So the theme is “In Suffering, There is Laughter.” Cheery!

The real theme is “Quickie Reviews.” I’m going to touch the finer points here because, coincidentally, none of these series really impacted me after finishing them. So that’s a lot of themes.


I’ve been avoiding Gestalt for years, mostly because I didn’t get it. So I let it sit until I got it.

Five years later, I still don’t get it, so I refuse to let it sit in storage for 10-years-later Me to review it.

“Gestalt” is the psychological theory that the whole should be viewed as more important than the sum of its parts. Nope, not sure why the protagonist (?) is named that. She’s *SPOILER, DO NOT READ FURTHER IF YOU WANT TO READ THIS SERIES* actually a dude, so maybe it refers to his magnificent boobs.

The cover brags “FROM THE CREATOR OF LOVELESS!”, but not in Caps Lock; that’s just for me to mock it. I never read Loveless, but judging from Jason Thompson’s manga review book and his subsequent two-star review, it’s nothing to brag aboot.

Plot: There are eight gods, one being Gestalt, who tried to overthrow the supreme god. A priest, Father Olivier, wants to travel to the island of Gestalt, only to receive a mute slave, Ouri. She can use magic and is actually not mute (using the same sign shtick Genma of Ranma used to talk). Together, they (and some companions along the way) venture to Gestalt to… something.

Two positive things for me, at all: One, the color combinations are lovely. The cover and inside colored pages have a unique blend of colors that… that just pop. TOO BAD THIS IS MANGA, AMIRITE? The other is the designs. Ouri, ***SPOILER*** who is actually the GAWD Gestalt (referred to in a “he who shall not be named” vein), has flouncy hair that is a labor of love. Dudes, not so much. Blond hair. Glasses. A++.

Negatives: Lazy art. Well, lazy-shading. A dark-skinned man has teeth the same color as his lips, and shading is unremarkable. Eyes are sometimes unfilled which gives off a dead look, and when people are sinister, their hair and skin inverts color. Not terrific. But the composition of bodies makes up for it, not to mention those magnificent boobs. Too bad action doesn’t support that art well. But I suppose in a series about magic-users, it’s fine. Nerds.

The series, an RPG, doesn’t run with the concept well. Why does a snow-monster beat one of fire? Is that a common trope? Then why? It feels like a parody, but not a strong one. It’s hard to follow who’s who, even if you can tell the two bespectacled guys apart. Characters seem to go with the flow, not the motion of their own ocean, and the motives trickle down to Misty’s “Pay for my bike” stuff. WE BEAT MEWTWO TOGETHER, MISTY. LET IT GO. Even that’s an actual motive. The dark-elf just seems bored, and even Olivier isn’t clear on his motives.

Maybe that’s my main issue: I don’t care. The characters don’t care. The manga doesn’t care. What happened to the spectators? Did they drown in the spell Ouri made? The king was killed by the queen! And then it’s abandoned. What about the ally they made? Not even a goodbye? It’s hard to focus because it never matters.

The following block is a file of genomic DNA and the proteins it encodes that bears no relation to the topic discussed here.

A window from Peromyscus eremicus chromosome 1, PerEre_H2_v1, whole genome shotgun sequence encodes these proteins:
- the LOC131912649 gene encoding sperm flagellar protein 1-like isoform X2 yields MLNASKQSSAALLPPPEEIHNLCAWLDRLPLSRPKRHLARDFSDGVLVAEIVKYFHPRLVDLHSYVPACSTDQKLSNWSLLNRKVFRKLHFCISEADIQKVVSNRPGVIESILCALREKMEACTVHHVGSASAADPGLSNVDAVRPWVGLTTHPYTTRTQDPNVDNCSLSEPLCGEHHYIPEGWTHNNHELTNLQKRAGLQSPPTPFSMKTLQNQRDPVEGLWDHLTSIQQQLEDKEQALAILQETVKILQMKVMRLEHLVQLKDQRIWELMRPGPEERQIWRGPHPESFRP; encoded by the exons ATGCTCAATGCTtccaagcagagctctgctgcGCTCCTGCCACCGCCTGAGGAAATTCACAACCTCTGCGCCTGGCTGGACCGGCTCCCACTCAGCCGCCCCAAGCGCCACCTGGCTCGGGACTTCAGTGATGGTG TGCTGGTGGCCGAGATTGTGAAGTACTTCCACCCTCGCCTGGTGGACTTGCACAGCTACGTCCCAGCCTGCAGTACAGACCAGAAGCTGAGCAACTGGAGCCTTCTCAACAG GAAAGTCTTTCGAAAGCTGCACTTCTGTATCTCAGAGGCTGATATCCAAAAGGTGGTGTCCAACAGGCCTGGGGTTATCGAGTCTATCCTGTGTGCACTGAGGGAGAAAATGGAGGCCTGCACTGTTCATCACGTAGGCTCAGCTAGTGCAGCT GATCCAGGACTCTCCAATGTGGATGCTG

Overall grade, with Art as B+ (for those magnificent boobs), Story as C, and Personal Interest as C-, I give it a C+. Again, volume ones usually start weak, so maybe the other seven pick up the pace.


It’s always a good sign when the title has a star in it. Zig☆Zag is the best of this bunch, but it’s still “eh,” even for a manga I enjoy. This is labelled as a comedy, but the hook is the drama. Okay, yes, it’s funny more than dramatic, but it’s only through presentation. Listen up:

Plot: Sonoh has been disowned from his flower-arranging family. Things go from bad to worse when his new roommate is Takaki, a boy as cute as a girl who loves flowers. From there, we follow Takaki as he has to deal with the slowly-defrosting Sonoh and his twin brother, Yuuki; Saho, a tomboy he always flirts with but whom he always ends up fighting with; Tatsuki, his rambunctious childhood friend who always hits on Mei; and JiJi, who whatever.

See? It’s DeGrassi. And there’s lots of scenes lying on De Grass, see?

Positives: Jokes are funny, but don’t necessarily hit. Personalities are structured in a way that Mei, who hates Tatsuki, can be flattered for a gift of flowers. Basically, friendship and hatred aren’t flatly applied. There’s a lot of cute moments, like when Takaki befriends a man he believes to be the school gardener. “This tree is 62 years old! That’s how old I am!” he says to a consistently impressed Takaki. But as it turns out, he’s not a gardener! For you see, when the gardener introduces himself on the first day of school, it turns out that he was the principal! And Takaki makes an outburst along those lines! And the principal smiles it off! He doesn’t return for the entire volume.